To address litter issues caused by the continuation of the bag service (until the new service provision in the autumn) in addition to crews dropping litter, Veolia is providing six additional litter pickers who will attend to streets following collections.  This approach started this month and the impact will start to be seen.  This will then allow street cleaners to do detailed cleaning work.

Green sweeper rubbish sacks should be removed from streets within 24 hours. Expressed gratitude to residents who highlight where these remain on street for longer and noted that these reports are then addressed by the Neighbourhood Client Team. Analysis of fly tipping reports show that only seven out of the 708 reports made in February mention green sweeper rubbish sacks.  Therefore, this is perceived to be a bigger issue than is the case.

Council officers continue to work closely with Veolia.  Neighbourhood Client Officers are undertaking joint inspections with their Veolia counterparts and identifying solutions to issues.  Meetings are also taking place with the Veolia Contract Manager and the UK General Manager.  Noted that the service is starting to see improvements.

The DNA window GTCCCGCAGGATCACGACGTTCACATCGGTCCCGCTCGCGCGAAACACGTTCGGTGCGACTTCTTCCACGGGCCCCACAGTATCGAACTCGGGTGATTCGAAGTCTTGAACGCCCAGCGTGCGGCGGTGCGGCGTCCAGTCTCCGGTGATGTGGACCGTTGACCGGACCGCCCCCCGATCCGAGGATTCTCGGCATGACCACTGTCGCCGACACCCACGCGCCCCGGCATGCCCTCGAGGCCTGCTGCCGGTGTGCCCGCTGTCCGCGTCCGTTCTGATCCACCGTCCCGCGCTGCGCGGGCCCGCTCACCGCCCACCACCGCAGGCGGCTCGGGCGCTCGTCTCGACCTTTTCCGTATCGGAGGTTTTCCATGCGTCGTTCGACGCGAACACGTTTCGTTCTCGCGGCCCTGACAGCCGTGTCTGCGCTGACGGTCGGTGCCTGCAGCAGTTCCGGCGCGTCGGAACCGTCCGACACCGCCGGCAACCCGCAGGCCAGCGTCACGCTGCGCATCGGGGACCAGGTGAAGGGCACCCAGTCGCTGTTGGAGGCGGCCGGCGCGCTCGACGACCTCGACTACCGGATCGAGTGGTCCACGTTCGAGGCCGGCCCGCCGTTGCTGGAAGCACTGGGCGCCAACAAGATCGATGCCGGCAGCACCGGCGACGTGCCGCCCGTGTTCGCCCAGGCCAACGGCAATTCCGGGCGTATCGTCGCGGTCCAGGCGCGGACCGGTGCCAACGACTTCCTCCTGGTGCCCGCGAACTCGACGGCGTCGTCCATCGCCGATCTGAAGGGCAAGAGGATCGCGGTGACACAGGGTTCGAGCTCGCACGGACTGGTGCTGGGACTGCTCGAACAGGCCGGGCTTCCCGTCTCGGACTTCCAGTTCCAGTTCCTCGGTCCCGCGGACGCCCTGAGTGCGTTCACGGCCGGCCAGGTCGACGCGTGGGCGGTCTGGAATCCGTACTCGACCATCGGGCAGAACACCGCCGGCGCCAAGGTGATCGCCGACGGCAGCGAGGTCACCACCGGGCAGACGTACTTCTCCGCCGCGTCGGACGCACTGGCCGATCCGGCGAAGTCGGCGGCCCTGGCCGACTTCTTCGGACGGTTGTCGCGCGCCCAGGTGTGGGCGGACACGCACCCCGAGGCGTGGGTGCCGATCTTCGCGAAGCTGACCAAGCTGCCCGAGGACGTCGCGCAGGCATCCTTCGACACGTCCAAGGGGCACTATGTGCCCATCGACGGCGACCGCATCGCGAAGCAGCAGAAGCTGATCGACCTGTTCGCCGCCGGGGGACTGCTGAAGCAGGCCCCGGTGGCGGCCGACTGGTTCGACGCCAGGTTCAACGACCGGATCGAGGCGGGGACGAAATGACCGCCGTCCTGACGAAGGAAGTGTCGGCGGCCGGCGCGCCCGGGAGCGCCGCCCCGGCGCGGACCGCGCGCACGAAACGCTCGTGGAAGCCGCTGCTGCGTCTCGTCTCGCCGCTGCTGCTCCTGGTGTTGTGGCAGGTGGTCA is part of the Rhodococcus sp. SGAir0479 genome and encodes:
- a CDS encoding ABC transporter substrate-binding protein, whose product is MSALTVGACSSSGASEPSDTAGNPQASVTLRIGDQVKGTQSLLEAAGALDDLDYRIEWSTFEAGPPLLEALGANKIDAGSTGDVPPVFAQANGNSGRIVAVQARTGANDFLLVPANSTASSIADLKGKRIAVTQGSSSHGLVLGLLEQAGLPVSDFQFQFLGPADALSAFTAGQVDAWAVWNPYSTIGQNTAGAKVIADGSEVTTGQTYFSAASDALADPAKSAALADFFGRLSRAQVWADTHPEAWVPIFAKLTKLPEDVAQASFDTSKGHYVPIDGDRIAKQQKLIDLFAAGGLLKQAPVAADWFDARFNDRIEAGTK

In response to member questions, the Assistant Director clarified:

·         December 2017 is the anomaly in the missed bin figures where this dropped for the last two weeks on the month with the focus on Christmas and the New Year;

·         Consent forms for the removal of graffiti from private property are issued by both Merton’s Neighbourhood Client Team and Veolia with the organisations working closely to ensure these are completed.  A charge is made for the removal of graffiti from private property.  The Assistant Director noted the need to provide further briefings to the Council’s customer contact centre to ensure it  …  view the full minutes text for item 5.

6. Update report: planning enforcement  PDF 122 KB


James McGinlay, the Assistant Director for Sustainable Communities, introduced the item.  He highlighted that suspected breaches of planning can be reported anonymously.  Each report is then prioritised to determine the response period that applies.  Broadly, reports fall into one of two categories: where there is a suspect breach of a given planning consent or where there has been no application for planning permission.